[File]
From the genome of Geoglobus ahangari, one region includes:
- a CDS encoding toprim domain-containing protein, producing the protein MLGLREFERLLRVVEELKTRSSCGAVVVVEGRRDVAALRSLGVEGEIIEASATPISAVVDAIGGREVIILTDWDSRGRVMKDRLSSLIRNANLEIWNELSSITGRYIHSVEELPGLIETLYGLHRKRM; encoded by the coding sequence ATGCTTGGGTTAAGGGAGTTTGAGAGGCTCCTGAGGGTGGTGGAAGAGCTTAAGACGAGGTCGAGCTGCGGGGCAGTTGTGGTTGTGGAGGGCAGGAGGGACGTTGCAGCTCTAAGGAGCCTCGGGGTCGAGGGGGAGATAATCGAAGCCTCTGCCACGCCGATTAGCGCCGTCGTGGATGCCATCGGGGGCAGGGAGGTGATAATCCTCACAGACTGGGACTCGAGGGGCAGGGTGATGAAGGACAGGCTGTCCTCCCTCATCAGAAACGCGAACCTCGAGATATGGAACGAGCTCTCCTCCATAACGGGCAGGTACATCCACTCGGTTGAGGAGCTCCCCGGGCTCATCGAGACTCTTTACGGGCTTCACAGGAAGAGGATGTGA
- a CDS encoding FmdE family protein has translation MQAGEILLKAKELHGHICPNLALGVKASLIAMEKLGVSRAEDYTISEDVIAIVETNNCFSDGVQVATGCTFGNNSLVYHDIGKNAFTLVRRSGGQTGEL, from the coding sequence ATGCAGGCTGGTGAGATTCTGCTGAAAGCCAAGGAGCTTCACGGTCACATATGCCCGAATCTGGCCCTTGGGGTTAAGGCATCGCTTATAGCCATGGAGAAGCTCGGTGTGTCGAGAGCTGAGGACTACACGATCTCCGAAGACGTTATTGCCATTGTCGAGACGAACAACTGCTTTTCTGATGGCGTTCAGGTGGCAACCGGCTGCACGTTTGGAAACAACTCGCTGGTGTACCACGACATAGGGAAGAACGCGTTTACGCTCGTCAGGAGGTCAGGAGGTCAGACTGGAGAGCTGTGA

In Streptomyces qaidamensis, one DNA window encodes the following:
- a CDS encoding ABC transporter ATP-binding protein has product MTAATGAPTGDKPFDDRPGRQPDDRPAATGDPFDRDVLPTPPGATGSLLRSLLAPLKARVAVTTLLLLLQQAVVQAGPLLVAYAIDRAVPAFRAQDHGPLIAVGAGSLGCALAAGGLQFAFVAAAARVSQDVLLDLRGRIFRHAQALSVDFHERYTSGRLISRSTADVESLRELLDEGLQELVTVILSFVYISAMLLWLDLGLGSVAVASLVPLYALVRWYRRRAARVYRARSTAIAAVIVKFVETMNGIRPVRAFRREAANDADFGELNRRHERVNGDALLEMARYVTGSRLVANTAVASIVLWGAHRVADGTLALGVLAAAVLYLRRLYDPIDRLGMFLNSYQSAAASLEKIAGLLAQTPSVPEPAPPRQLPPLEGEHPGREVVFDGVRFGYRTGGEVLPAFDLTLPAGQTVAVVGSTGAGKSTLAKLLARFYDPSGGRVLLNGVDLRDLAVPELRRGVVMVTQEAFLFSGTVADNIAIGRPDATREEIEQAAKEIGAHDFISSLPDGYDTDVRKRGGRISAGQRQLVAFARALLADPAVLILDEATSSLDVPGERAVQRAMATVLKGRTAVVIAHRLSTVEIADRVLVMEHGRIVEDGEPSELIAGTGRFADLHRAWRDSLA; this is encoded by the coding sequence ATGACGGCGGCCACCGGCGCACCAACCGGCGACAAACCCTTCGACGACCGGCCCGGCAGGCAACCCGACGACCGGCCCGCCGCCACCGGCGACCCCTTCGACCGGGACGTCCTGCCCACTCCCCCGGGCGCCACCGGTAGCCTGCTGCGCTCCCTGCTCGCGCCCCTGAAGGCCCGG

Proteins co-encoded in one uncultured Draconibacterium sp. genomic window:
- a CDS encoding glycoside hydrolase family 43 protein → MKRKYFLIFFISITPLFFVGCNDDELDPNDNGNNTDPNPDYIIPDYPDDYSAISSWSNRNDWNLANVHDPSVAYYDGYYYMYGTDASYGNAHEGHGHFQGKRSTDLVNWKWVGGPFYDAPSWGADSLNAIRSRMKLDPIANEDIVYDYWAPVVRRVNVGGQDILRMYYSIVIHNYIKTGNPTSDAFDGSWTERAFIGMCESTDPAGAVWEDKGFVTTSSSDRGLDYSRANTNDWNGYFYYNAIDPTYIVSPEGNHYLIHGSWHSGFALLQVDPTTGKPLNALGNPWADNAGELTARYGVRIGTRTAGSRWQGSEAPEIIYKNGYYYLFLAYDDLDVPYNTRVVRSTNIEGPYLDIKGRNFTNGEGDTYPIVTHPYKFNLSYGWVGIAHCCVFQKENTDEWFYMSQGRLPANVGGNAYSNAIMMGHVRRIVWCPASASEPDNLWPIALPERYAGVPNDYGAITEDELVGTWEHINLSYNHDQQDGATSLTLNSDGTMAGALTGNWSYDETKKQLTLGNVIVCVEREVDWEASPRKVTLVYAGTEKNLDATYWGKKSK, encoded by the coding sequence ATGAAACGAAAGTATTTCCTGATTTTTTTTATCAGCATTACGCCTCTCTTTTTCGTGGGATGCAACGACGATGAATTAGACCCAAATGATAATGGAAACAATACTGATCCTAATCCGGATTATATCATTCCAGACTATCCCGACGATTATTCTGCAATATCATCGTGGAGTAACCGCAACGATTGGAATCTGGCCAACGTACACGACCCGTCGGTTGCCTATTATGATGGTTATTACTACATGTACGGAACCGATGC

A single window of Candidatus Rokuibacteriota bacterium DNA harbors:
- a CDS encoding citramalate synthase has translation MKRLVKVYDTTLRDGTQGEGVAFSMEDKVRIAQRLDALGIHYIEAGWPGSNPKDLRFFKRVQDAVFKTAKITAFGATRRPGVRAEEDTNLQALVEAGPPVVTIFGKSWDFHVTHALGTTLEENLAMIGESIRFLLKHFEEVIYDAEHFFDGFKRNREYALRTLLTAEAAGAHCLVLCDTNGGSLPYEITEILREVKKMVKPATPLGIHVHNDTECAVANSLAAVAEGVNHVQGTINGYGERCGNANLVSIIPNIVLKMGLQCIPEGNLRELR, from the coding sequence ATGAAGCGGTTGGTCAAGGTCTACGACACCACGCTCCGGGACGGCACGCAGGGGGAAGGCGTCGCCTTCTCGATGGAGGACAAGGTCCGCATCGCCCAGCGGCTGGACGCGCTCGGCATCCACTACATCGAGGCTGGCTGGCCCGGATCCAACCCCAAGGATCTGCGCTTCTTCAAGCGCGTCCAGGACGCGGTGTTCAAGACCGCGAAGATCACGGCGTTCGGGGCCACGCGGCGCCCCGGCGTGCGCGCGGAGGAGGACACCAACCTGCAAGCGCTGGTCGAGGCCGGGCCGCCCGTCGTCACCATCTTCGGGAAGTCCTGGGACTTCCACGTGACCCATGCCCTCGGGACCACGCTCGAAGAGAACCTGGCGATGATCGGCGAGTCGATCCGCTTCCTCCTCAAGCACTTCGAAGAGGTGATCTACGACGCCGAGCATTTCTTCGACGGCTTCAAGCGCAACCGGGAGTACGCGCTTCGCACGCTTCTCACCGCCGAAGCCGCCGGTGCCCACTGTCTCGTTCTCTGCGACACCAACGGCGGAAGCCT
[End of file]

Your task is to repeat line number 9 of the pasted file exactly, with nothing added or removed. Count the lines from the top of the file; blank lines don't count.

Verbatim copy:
- a CDS encoding citramalate synthase has translation MKRLVKVYDTTLRDGTQGEGVAFSMEDKVRIAQRLDALGIHYIEAGWPGSNPKDLRFFKRVQDAVFKTAKITAFGATRRPGVRAEEDTNLQALVEAGPPVVTIFGKSWDFHVTHALGTTLEENLAMIGESIRFLLKHFEEVIYDAEHFFDGFKRNREYALRTLLTAEAAGAHCLVLCDTNGGSLPYEITEILREVKKMVKPATPLGIHVHNDTECAVANSLAAVAEGVNHVQGTINGYGERCGNANLVSIIPNIVLKMGLQCIPEGNLRELR, from the coding sequence ATGAAGCGGTTGGTCAAGGTCTACGACACCACGCTCCGGGACGGCACGCAGGGGGAAGGCGTCGCCTTCTCGATGGAGGACAAGGTCCGCATCGCCCAGCGGCTGGACGCGCTCGGCATCCACTACATCGAGGCTGGCTGGCCCGGATCCAACCCCAAGGATCTGCGCTTCTTCAAGCGCGTCCAGGACGCGGTGTTCAAGACCGCGAAGATCACGGCGTTCGGGGCCACGCGGCGCCCCGGCGTGCGCGCGGAGGAGGACACCAACCTGCAAGCGCTGGTCGAGGCCGGGCCGCCCGTCGTCACCATCTTCGGGAAGTCCTGGGACTTCCACGTGACCCATGCCCTCGGGACCACGCTCGAAGAGAACCTGGCGATGATCGGCGAGTCGATCCGCTTCCTCCTCAAGCACTTCGAAGAGGTGATCTACGACGCCGAGCATTTCTTCGACGGCTTCAAGCGCAACCGGGAGTACGCGCTTCGCACGCTTCTCACCGCCGAAGCCGCCGGTGCCCACTGTCTCGTTCTCTGCGACACCAACGGCGGAAGCCT